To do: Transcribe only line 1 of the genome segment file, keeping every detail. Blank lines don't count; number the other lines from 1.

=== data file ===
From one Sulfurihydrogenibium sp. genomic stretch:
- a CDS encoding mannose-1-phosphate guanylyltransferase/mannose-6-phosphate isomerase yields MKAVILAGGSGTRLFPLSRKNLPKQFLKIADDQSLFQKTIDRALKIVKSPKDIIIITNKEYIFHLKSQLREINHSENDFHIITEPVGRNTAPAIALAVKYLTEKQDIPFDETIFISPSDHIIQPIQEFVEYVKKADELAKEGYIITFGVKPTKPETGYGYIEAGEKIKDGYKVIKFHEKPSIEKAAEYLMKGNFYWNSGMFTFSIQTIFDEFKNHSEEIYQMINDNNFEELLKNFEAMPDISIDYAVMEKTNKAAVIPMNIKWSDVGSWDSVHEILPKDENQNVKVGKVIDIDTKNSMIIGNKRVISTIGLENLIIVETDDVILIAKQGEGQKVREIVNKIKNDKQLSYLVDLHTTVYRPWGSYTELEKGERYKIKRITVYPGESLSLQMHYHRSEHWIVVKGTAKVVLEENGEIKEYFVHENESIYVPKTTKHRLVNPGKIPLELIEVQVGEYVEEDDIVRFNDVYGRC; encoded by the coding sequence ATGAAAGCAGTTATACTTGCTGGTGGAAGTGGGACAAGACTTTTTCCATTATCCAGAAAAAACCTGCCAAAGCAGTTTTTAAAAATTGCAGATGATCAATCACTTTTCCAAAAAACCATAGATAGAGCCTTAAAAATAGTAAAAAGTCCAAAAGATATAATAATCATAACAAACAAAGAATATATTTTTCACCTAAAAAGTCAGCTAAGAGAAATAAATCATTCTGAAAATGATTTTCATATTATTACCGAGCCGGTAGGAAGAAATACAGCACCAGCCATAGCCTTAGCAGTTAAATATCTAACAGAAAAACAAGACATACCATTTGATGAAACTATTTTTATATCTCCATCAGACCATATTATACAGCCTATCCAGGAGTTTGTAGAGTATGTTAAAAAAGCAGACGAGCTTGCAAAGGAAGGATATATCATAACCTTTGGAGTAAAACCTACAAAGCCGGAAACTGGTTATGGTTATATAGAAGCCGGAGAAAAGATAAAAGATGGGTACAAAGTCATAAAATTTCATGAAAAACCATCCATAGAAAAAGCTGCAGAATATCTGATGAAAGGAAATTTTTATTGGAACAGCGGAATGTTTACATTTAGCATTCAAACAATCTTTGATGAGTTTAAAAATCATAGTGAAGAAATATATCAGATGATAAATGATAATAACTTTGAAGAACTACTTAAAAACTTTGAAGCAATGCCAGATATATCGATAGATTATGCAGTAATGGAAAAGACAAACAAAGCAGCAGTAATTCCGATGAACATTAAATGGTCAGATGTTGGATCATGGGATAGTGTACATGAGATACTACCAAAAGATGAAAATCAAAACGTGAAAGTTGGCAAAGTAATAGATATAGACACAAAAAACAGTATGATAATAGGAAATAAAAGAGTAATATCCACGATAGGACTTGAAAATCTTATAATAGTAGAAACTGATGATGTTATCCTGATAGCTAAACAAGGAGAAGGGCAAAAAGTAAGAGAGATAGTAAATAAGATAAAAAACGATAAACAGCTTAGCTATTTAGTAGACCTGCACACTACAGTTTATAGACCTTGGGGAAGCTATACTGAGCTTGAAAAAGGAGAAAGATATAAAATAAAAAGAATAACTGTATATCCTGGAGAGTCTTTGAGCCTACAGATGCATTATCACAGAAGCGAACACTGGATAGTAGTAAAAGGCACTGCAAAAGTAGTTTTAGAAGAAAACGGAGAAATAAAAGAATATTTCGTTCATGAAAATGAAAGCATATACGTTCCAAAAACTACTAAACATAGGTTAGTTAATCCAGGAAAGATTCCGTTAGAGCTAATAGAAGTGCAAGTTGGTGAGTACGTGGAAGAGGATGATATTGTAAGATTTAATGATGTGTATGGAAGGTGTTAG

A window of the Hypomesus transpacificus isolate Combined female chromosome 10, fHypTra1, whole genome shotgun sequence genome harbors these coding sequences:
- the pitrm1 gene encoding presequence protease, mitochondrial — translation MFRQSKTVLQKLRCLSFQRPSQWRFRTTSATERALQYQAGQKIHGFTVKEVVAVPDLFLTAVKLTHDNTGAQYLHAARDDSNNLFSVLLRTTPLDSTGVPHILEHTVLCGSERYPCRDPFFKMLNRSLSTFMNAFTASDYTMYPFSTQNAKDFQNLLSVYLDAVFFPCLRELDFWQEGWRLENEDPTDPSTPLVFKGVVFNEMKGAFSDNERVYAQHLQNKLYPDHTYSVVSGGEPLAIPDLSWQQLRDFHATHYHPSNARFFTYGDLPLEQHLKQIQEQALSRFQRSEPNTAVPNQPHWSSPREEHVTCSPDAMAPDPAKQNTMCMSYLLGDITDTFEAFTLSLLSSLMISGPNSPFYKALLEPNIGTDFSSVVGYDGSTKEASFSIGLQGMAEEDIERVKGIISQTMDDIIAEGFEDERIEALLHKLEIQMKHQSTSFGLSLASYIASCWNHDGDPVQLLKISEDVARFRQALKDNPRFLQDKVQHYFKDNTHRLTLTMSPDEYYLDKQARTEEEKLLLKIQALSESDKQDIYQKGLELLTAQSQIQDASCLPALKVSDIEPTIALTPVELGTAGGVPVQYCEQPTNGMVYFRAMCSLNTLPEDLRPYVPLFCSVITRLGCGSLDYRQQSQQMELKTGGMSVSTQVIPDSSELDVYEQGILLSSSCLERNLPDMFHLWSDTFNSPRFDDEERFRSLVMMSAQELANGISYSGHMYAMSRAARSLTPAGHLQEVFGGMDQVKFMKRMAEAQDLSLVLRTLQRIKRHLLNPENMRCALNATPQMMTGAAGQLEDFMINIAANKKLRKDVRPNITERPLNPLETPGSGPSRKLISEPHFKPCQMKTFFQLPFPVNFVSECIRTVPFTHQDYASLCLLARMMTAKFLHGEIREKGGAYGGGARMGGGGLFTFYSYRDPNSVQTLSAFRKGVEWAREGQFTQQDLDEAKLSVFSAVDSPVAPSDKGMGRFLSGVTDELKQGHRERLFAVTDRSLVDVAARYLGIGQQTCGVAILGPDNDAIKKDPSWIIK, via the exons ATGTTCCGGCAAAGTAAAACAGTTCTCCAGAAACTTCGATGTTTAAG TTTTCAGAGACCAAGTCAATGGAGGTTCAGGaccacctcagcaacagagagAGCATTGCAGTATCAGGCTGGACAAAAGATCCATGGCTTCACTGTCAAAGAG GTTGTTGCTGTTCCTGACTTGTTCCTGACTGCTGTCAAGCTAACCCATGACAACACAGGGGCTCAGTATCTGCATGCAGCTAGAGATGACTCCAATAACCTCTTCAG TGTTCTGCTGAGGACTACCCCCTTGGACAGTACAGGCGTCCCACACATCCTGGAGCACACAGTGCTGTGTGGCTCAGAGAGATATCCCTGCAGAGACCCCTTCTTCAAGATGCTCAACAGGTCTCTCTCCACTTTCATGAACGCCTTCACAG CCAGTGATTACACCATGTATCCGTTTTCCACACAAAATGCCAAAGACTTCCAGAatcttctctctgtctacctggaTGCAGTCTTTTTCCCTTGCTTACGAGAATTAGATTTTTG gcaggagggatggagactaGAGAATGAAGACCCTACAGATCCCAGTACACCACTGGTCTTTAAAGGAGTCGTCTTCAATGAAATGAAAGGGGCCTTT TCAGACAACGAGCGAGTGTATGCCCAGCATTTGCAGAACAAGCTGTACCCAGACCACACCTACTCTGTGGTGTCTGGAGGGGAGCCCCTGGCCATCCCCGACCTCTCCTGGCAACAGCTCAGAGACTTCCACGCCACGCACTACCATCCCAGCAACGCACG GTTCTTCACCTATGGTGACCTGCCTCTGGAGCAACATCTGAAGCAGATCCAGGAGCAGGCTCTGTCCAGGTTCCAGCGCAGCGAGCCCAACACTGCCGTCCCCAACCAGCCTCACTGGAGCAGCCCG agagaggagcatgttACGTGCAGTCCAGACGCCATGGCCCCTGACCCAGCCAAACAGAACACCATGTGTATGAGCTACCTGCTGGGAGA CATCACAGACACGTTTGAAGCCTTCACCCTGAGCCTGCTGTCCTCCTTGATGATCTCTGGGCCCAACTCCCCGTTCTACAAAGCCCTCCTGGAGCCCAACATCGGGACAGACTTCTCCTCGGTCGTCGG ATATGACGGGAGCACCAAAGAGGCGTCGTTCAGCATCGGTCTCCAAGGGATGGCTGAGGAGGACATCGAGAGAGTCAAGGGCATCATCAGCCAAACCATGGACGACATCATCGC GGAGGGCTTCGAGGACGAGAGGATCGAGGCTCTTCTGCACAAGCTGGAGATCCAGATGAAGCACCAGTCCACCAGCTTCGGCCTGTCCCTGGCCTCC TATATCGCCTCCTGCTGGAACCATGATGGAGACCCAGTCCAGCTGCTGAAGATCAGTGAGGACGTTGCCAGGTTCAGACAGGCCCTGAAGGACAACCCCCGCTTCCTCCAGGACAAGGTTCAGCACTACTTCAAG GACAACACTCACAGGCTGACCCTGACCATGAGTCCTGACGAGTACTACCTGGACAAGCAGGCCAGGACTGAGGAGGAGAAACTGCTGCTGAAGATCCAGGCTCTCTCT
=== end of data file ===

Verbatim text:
From one Sulfurihydrogenibium sp. genomic stretch: